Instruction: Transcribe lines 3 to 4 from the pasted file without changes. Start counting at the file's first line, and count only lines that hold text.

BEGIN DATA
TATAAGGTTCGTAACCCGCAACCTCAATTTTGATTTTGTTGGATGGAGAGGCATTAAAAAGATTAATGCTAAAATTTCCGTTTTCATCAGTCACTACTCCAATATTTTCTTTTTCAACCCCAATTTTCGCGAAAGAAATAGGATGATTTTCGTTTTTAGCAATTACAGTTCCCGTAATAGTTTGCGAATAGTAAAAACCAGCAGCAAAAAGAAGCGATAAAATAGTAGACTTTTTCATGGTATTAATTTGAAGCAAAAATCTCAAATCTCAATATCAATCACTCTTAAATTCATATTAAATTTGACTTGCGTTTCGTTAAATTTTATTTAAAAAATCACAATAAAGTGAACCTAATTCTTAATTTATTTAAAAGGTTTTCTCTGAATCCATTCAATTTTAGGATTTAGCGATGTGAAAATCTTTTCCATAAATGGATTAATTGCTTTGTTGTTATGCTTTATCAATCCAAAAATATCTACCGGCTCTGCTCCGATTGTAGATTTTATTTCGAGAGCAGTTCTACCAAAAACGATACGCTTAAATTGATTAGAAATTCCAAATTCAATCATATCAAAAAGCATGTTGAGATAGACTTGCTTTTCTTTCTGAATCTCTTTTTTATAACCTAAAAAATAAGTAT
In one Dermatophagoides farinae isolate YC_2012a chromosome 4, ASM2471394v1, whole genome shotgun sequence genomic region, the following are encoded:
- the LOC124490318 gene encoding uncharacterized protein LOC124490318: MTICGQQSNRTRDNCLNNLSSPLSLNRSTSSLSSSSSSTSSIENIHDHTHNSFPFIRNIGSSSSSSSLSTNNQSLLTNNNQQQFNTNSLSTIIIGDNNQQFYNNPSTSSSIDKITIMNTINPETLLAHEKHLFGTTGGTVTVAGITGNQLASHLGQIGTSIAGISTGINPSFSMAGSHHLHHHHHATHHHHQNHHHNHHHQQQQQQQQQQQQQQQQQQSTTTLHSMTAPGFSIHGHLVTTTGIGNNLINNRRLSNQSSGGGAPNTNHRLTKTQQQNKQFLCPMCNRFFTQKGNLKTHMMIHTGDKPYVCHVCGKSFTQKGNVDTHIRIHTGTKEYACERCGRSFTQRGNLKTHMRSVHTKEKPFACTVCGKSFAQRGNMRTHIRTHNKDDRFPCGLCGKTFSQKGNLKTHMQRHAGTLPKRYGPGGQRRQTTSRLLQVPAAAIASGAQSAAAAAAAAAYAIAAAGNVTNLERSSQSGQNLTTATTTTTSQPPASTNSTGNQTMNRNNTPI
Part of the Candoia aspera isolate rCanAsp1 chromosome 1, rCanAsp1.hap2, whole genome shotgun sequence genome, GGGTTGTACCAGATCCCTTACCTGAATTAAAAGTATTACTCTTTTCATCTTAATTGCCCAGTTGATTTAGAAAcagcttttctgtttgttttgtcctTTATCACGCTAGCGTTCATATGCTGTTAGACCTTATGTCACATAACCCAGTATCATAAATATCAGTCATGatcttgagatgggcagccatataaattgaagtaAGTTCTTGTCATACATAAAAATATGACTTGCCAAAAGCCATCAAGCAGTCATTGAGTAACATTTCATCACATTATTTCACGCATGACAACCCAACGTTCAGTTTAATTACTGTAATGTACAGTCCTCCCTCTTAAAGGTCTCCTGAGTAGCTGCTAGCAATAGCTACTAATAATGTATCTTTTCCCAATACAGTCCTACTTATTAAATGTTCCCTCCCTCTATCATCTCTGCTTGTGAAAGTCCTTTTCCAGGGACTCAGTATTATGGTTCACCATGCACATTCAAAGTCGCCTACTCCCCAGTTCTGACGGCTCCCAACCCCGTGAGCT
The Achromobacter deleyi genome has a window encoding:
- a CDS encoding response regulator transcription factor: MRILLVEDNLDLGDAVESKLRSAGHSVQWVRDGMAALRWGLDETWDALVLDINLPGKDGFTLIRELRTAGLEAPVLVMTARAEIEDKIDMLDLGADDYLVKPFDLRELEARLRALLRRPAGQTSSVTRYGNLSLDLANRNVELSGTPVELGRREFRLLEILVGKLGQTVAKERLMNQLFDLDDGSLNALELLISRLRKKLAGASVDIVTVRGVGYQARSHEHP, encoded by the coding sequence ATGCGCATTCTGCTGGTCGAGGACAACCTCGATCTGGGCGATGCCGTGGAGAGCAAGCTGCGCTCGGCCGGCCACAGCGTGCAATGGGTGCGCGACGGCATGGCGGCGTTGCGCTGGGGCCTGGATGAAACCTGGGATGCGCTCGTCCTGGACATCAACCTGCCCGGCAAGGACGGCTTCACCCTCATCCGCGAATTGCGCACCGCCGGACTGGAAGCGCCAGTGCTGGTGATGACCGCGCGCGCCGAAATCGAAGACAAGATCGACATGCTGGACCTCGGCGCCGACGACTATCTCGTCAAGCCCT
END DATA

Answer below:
- the LOC124490318 gene encoding uncharacterized protein LOC124490318: MTICGQQSNRTRDNCLNNLSSPLSLNRSTSSLSSSSSSTSSIENIHDHTHNSFPFIRNIGSSSSSSSLSTNNQSLLTNNNQQQFNTNSLSTIIIGDNNQQFYNNPSTSSSIDKITIMNTINPETLLAHEKHLFGTTGGTVTVAGITGNQLASHLGQIGTSIAGISTGINPSFSMAGSHHLHHHHHATHHHHQNHHHNHHHQQQQQQQQQQQQQQQQQQSTTTLHSMTAPGFSIHGHLVTTTGIGNNLINNRRLSNQSSGGGAPNTNHRLTKTQQQNKQFLCPMCNRFFTQKGNLKTHMMIHTGDKPYVCHVCGKSFTQKGNVDTHIRIHTGTKEYACERCGRSFTQRGNLKTHMRSVHTKEKPFACTVCGKSFAQRGNMRTHIRTHNKDDRFPCGLCGKTFSQKGNLKTHMQRHAGTLPKRYGPGGQRRQTTSRLLQVPAAAIASGAQSAAAAAAAAAYAIAAAGNVTNLERSSQSGQNLTTATTTTTSQPPASTNSTGNQTMNRNNTPI
Part of the Candoia aspera isolate rCanAsp1 chromosome 1, rCanAsp1.hap2, whole genome shotgun sequence genome, GGGTTGTACCAGATCCCTTACCTGAATTAAAAGTATTACTCTTTTCATCTTAATTGCCCAGTTGATTTAGAAAcagcttttctgtttgttttgtcctTTATCACGCTAGCGTTCATATGCTGTTAGACCTTATGTCACATAACCCAGTATCATAAATATCAGTCATGatcttgagatgggcagccatataaattgaagtaAGTTCTTGTCATACATAAAAATATGACTTGCCAAAAGCCATCAAGCAGTCATTGAGTAACATTTCATCACATTATTTCACGCATGACAACCCAACGTTCAGTTTAATTACTGTAATGTACAGTCCTCCCTCTTAAAGGTCTCCTGAGTAGCTGCTAGCAATAGCTACTAATAATGTATCTTTTCCCAATACAGTCCTACTTATTAAATGTTCCCTCCCTCTATCATCTCTGCTTGTGAAAGTCCTTTTCCAGGGACTCAGTATTATGGTTCACCATGCACATTCAAAGTCGCCTACTCCCCAGTTCTGACGGCTCCCAACCCCGTGAGCT